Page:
The contrast seems just a bit too steep; the darker tones on the right side of her plug up, and the transition from the shadows on her dimples, to the highlights on her cheeks and nose are very quick transitions; her forehead looks overly bright; I'd prefer a look more like Kodak Portra NC, not Portra VC; the contrast is just a bit too high. As for the cropping comments Tirediron made above, I agree. The framing is not ideal for showing "her", her physical body; what the framing does is shows us her placed in front of a reddish, aluminum-sided building, with some nice purple blooming ground cover, and some plants with yellow flowers. Then there she is, in the shot. The background is defocused enough to hint of the setting, but not enough so that the setting dominates. But then there she is, up close, and crowding the top edge of the frame, but amputated at the bust. It's neither an environmental portrait, nor a portrait of HER (as in mostly HER). She is "placed in front of" the background; she is not really however "shown within the SCENE", and thus this is not an environmental portrait, but a portrait with a building and flowers as backdrop.
If the framing were more-encompassing of the scene, and had a bit deeper depth of field that literally "showed" the flowers and the red wall, then this would be a so-called "environmental portrait". But she, by her greater lightness in the frame follows the old rule: "Light advances, dark recedes." By virtue of her brightness, combined with the vignette on the back wall, she comes zipping right to the forefront of the frame. And she's cropped off at the bosom...which is traditionally a key component of the human form in classic portraiture,dating back hundreds of years. She's wearing a very fancy dress, with amazing neckline detail, which is very attention-getting, but the visual trope visually sophisticated viewers are expecting to see is her, shown in her full womanly glory. So, as a rendering of "her", this just misses.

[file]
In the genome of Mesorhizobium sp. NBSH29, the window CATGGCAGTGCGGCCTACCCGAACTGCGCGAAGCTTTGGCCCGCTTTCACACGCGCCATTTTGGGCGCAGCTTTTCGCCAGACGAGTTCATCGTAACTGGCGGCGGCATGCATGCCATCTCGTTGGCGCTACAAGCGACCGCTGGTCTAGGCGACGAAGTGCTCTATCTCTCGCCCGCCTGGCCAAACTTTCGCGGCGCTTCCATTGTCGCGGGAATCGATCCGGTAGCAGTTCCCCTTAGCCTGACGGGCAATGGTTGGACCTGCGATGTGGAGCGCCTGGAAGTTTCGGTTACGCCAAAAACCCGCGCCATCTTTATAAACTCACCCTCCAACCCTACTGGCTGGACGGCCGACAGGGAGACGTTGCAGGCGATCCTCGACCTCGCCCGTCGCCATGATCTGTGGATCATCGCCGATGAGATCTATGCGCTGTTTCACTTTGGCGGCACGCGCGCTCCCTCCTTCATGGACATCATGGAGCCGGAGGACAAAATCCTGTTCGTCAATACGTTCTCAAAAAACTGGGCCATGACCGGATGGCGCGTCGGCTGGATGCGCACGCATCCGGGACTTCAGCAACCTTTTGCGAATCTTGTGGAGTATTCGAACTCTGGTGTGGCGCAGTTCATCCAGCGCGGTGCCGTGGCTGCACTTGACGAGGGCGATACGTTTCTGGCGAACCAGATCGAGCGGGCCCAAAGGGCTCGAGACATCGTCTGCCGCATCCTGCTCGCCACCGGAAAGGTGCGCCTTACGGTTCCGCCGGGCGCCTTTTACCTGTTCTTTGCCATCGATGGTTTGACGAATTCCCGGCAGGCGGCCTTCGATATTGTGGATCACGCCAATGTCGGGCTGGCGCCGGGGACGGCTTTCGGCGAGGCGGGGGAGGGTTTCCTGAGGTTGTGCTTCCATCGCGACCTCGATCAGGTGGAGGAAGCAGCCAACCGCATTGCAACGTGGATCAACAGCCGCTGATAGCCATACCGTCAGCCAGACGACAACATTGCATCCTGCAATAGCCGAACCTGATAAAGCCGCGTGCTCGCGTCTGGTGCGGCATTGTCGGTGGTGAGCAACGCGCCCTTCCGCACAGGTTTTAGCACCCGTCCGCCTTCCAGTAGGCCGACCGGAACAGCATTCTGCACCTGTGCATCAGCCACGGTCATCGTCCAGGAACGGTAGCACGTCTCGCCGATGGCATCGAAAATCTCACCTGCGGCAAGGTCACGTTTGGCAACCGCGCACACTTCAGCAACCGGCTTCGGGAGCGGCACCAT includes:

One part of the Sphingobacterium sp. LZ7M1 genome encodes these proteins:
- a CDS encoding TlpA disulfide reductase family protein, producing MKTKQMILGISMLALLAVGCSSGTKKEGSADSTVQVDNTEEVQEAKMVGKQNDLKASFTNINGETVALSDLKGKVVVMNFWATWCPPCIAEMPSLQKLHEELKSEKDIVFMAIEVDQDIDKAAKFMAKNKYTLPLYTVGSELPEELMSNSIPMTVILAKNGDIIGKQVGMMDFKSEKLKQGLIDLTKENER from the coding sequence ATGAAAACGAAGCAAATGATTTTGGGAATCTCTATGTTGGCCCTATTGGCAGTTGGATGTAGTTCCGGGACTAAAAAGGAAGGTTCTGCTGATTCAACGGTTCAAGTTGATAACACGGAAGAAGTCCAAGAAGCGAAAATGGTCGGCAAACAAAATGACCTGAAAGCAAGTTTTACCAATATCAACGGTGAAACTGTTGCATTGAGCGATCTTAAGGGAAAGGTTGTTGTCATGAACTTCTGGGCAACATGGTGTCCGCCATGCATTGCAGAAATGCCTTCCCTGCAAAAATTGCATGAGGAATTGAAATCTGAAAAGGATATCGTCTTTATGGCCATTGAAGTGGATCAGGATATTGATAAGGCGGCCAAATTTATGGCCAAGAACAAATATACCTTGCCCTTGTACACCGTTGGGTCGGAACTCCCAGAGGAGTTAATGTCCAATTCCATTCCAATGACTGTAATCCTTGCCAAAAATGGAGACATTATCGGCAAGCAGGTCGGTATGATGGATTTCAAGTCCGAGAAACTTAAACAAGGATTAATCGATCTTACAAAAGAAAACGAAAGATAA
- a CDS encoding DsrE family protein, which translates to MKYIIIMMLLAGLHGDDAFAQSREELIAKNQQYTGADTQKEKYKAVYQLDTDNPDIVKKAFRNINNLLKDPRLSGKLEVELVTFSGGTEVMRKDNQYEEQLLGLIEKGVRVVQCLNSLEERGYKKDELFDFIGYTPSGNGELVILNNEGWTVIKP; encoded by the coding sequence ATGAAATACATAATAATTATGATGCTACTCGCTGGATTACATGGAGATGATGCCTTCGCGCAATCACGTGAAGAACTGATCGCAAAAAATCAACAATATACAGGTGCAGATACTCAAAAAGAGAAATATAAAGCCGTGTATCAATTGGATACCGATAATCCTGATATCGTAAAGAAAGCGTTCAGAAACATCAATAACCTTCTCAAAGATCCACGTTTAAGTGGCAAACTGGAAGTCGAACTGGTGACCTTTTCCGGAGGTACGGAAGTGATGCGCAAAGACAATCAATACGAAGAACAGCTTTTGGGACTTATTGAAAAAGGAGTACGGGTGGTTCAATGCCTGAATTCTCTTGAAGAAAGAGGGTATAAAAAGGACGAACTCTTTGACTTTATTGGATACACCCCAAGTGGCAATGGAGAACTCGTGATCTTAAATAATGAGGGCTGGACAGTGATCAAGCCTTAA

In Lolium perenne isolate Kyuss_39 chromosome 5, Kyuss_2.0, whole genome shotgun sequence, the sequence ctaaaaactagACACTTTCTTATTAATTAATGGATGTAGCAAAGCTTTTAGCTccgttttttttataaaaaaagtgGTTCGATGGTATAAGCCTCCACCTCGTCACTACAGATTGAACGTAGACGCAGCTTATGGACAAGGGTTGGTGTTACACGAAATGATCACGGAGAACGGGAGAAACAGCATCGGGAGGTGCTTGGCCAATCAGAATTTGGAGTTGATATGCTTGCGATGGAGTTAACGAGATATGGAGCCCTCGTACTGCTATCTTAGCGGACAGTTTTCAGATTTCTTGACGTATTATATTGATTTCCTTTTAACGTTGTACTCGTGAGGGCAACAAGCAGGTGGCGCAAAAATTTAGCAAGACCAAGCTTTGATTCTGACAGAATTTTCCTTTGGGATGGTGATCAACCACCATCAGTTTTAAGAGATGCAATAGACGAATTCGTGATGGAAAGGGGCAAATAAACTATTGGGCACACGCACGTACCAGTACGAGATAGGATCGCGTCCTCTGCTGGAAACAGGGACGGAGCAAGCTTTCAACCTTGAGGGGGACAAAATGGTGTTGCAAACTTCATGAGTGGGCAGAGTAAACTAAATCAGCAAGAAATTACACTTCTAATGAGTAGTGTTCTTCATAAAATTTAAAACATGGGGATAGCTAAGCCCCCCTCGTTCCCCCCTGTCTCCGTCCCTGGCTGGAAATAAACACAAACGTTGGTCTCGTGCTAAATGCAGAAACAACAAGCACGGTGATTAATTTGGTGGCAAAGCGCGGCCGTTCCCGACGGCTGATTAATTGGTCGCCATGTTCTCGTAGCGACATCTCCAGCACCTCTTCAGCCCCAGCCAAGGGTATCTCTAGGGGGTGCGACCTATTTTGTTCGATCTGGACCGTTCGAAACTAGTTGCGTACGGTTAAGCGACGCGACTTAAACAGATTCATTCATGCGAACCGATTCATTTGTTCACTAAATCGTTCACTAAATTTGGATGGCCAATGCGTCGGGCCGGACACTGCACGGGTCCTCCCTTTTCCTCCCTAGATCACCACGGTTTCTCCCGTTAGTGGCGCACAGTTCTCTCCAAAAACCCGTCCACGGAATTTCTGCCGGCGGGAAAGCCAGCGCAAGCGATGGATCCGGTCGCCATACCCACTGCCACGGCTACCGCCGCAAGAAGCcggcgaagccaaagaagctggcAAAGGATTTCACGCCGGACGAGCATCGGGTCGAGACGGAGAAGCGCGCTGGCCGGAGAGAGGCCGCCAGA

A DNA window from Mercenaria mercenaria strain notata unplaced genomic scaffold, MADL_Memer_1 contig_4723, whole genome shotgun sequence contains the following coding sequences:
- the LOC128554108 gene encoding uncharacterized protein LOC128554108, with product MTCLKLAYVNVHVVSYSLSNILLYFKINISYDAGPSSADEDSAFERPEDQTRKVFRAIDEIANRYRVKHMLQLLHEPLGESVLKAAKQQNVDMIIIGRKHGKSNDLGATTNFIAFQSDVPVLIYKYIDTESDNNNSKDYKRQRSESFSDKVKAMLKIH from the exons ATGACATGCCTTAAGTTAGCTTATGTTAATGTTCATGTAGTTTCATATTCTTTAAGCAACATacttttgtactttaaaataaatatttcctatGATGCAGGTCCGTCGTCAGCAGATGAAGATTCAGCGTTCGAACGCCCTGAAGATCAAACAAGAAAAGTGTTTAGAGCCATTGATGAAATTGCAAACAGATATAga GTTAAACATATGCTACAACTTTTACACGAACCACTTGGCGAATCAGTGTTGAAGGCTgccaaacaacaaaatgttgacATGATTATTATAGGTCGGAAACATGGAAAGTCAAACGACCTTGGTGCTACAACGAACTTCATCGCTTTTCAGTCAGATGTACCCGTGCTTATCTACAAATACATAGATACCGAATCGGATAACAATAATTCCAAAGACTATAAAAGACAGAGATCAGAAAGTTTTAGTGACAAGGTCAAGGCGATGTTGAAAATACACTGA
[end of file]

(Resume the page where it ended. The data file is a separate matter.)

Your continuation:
I went into this much detail because over the last few years, I've been flicked a lot of crap for emphasizing the vertical for portraits, and a lot of newbies have a negative reaction to it, but there are many reasons why horizontal crops either work, or fail. If the shot is "environmental", chances are a horizontal composition can be made, or found. I felt that this was a good example to really go through, and explain some of the reasons that go into portraiture's traditions, and longstanding ideas underlying how to compose portraits.